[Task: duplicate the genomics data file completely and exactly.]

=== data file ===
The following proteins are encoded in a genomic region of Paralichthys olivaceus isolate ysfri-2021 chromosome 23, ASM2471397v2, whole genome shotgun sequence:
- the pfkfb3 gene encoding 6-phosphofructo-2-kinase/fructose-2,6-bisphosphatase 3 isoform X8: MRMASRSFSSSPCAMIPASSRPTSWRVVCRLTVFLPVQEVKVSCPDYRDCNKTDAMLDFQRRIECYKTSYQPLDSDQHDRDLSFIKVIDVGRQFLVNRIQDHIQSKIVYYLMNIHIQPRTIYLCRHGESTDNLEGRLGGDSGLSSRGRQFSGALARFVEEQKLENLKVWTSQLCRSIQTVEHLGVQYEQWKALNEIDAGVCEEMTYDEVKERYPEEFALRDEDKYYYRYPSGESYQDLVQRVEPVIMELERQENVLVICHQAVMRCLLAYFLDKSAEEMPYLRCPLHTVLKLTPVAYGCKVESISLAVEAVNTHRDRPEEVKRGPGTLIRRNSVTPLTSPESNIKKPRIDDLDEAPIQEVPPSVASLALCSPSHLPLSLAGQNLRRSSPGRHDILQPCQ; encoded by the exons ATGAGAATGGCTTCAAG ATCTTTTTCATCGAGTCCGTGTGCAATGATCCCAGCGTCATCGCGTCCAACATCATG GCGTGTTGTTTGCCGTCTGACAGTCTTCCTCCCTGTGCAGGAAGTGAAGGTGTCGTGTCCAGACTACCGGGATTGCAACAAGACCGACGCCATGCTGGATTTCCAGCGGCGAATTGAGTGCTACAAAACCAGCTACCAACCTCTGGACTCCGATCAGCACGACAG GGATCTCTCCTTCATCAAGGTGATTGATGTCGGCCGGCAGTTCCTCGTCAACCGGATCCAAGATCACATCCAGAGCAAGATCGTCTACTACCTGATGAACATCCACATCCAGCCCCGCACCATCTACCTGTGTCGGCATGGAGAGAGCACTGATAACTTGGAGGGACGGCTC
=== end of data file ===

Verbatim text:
The following proteins are encoded in a genomic region of Paralichthys olivaceus isolate ysfri-2021 chromosome 23, ASM2471397v2, whole genome shotgun sequence:
- the pfkfb3 gene encoding 6-phosphofructo-2-kinase/fructose-2,6-bisphosphatase 3 isoform X8: MRMASRSFSSSPCAMIPASSRPTSWRVVCRLTVFLPVQEVKVSCPDYRDCNKTDAMLDFQRRIECYKTSYQPLDSDQHDRDLSFIKVIDVGRQFLVNRIQDHIQSKIVYYLMNIHIQPRTIYLCRHGESTDNLEGRLGGDSGLSSRGRQFSGALARFVEEQKLENLKVWTSQLCRSIQTVEHLGVQYEQWKALNEIDAGVCEEMTYDEVKERYPEEFALRDEDKYYYRYPSGESYQDLVQRVEPVIMELERQENVLVICHQAVMRCLLAYFLDKSAEEMPYLRCPLHTVLKLTPVAYGCKVESISLAVEAVNTHRDRPEEVKRGPGTLIRRNSVTPLTSPESNIKKPRIDDLDEAPIQEVPPSVASLALCSPSHLPLSLAGQNLRRSSPGRHDILQPCQ; encoded by the exons ATGAGAATGGCTTCAAG ATCTTTTTCATCGAGTCCGTGTGCAATGATCCCAGCGTCATCGCGTCCAACATCATG GCGTGTTGTTTGCCGTCTGACAGTCTTCCTCCCTGTGCAGGAAGTGAAGGTGTCGTGTCCAGACTACCGGGATTGCAACAAGACCGACGCCATGCTGGATTTCCAGCGGCGAATTGAGTGCTACAAAACCAGCTACCAACCTCTGGACTCCGATCAGCACGACAG GGATCTCTCCTTCATCAAGGTGATTGATGTCGGCCGGCAGTTCCTCGTCAACCGGATCCAAGATCACATCCAGAGCAAGATCGTCTACTACCTGATGAACATCCACATCCAGCCCCGCACCATCTACCTGTGTCGGCATGGAGAGAGCACTGATAACTTGGAGGGACGGCTC